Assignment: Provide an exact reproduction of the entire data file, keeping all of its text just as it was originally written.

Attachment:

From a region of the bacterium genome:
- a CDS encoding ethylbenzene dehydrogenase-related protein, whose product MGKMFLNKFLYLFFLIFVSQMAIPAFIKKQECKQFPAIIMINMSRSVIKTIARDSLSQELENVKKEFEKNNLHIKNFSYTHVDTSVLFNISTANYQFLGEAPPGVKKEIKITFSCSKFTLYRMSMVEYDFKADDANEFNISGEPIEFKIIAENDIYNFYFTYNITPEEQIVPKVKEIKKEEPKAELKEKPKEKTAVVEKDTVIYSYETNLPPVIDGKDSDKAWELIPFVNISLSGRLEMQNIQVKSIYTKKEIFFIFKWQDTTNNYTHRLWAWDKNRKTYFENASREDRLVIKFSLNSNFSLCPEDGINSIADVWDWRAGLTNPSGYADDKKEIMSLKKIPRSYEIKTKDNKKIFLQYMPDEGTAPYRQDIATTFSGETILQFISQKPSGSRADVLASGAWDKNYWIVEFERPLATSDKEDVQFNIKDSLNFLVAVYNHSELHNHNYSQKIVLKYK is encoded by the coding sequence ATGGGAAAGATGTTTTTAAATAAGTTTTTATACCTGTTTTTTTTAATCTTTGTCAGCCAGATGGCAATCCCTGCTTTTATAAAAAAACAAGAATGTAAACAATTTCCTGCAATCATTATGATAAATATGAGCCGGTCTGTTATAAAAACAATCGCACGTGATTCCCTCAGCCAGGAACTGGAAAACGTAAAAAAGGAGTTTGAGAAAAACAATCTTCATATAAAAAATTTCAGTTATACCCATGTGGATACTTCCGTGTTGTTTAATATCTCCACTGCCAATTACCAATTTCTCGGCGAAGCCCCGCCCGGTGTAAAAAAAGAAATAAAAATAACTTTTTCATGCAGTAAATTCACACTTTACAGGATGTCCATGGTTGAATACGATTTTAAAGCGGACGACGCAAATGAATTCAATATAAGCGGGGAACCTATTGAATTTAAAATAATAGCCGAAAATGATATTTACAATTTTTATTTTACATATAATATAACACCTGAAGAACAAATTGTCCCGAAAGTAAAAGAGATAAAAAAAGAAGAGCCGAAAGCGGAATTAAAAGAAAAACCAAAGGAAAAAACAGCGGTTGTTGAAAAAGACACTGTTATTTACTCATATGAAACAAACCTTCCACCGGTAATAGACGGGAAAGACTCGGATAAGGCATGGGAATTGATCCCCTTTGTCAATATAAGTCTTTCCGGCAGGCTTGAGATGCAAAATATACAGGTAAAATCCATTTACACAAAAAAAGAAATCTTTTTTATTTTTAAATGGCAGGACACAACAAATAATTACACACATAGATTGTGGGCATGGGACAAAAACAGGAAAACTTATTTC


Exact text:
From a region of the bacterium genome:
- a CDS encoding ethylbenzene dehydrogenase-related protein, whose product MGKMFLNKFLYLFFLIFVSQMAIPAFIKKQECKQFPAIIMINMSRSVIKTIARDSLSQELENVKKEFEKNNLHIKNFSYTHVDTSVLFNISTANYQFLGEAPPGVKKEIKITFSCSKFTLYRMSMVEYDFKADDANEFNISGEPIEFKIIAENDIYNFYFTYNITPEEQIVPKVKEIKKEEPKAELKEKPKEKTAVVEKDTVIYSYETNLPPVIDGKDSDKAWELIPFVNISLSGRLEMQNIQVKSIYTKKEIFFIFKWQDTTNNYTHRLWAWDKNRKTYFENASREDRLVIKFSLNSNFSLCPEDGINSIADVWDWRAGLTNPSGYADDKKEIMSLKKIPRSYEIKTKDNKKIFLQYMPDEGTAPYRQDIATTFSGETILQFISQKPSGSRADVLASGAWDKNYWIVEFERPLATSDKEDVQFNIKDSLNFLVAVYNHSELHNHNYSQKIVLKYK is encoded by the coding sequence ATGGGAAAGATGTTTTTAAATAAGTTTTTATACCTGTTTTTTTTAATCTTTGTCAGCCAGATGGCAATCCCTGCTTTTATAAAAAAACAAGAATGTAAACAATTTCCTGCAATCATTATGATAAATATGAGCCGGTCTGTTATAAAAACAATCGCACGTGATTCCCTCAGCCAGGAACTGGAAAACGTAAAAAAGGAGTTTGAGAAAAACAATCTTCATATAAAAAATTTCAGTTATACCCATGTGGATACTTCCGTGTTGTTTAATATCTCCACTGCCAATTACCAATTTCTCGGCGAAGCCCCGCCCGGTGTAAAAAAAGAAATAAAAATAACTTTTTCATGCAGTAAATTCACACTTTACAGGATGTCCATGGTTGAATACGATTTTAAAGCGGACGACGCAAATGAATTCAATATAAGCGGGGAACCTATTGAATTTAAAATAATAGCCGAAAATGATATTTACAATTTTTATTTTACATATAATATAACACCTGAAGAACAAATTGTCCCGAAAGTAAAAGAGATAAAAAAAGAAGAGCCGAAAGCGGAATTAAAAGAAAAACCAAAGGAAAAAACAGCGGTTGTTGAAAAAGACACTGTTATTTACTCATATGAAACAAACCTTCCACCGGTAATAGACGGGAAAGACTCGGATAAGGCATGGGAATTGATCCCCTTTGTCAATATAAGTCTTTCCGGCAGGCTTGAGATGCAAAATATACAGGTAAAATCCATTTACACAAAAAAAGAAATCTTTTTTATTTTTAAATGGCAGGACACAACAAATAATTACACACATAGATTGTGGGCATGGGACAAAAACAGGAAAACTTATTTC